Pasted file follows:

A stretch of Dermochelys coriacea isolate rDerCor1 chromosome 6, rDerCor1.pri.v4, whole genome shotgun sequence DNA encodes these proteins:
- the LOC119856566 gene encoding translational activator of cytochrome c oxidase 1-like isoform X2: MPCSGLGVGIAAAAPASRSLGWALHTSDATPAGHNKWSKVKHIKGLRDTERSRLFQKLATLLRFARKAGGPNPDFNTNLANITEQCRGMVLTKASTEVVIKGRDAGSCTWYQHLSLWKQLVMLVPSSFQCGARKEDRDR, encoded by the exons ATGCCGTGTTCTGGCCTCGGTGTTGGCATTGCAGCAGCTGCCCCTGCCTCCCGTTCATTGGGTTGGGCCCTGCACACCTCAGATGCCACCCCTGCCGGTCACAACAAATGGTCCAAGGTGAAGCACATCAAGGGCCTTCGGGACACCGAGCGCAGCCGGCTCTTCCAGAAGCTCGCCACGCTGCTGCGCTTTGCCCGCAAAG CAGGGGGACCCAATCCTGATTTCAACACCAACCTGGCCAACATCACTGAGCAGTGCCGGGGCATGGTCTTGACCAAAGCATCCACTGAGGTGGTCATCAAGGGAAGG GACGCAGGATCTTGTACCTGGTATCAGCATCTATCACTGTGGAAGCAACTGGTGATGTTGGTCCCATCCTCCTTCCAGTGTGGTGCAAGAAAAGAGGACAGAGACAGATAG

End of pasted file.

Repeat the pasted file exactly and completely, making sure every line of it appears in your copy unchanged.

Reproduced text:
A stretch of Dermochelys coriacea isolate rDerCor1 chromosome 6, rDerCor1.pri.v4, whole genome shotgun sequence DNA encodes these proteins:
- the LOC119856566 gene encoding translational activator of cytochrome c oxidase 1-like isoform X2: MPCSGLGVGIAAAAPASRSLGWALHTSDATPAGHNKWSKVKHIKGLRDTERSRLFQKLATLLRFARKAGGPNPDFNTNLANITEQCRGMVLTKASTEVVIKGRDAGSCTWYQHLSLWKQLVMLVPSSFQCGARKEDRDR, encoded by the exons ATGCCGTGTTCTGGCCTCGGTGTTGGCATTGCAGCAGCTGCCCCTGCCTCCCGTTCATTGGGTTGGGCCCTGCACACCTCAGATGCCACCCCTGCCGGTCACAACAAATGGTCCAAGGTGAAGCACATCAAGGGCCTTCGGGACACCGAGCGCAGCCGGCTCTTCCAGAAGCTCGCCACGCTGCTGCGCTTTGCCCGCAAAG CAGGGGGACCCAATCCTGATTTCAACACCAACCTGGCCAACATCACTGAGCAGTGCCGGGGCATGGTCTTGACCAAAGCATCCACTGAGGTGGTCATCAAGGGAAGG GACGCAGGATCTTGTACCTGGTATCAGCATCTATCACTGTGGAAGCAACTGGTGATGTTGGTCCCATCCTCCTTCCAGTGTGGTGCAAGAAAAGAGGACAGAGACAGATAG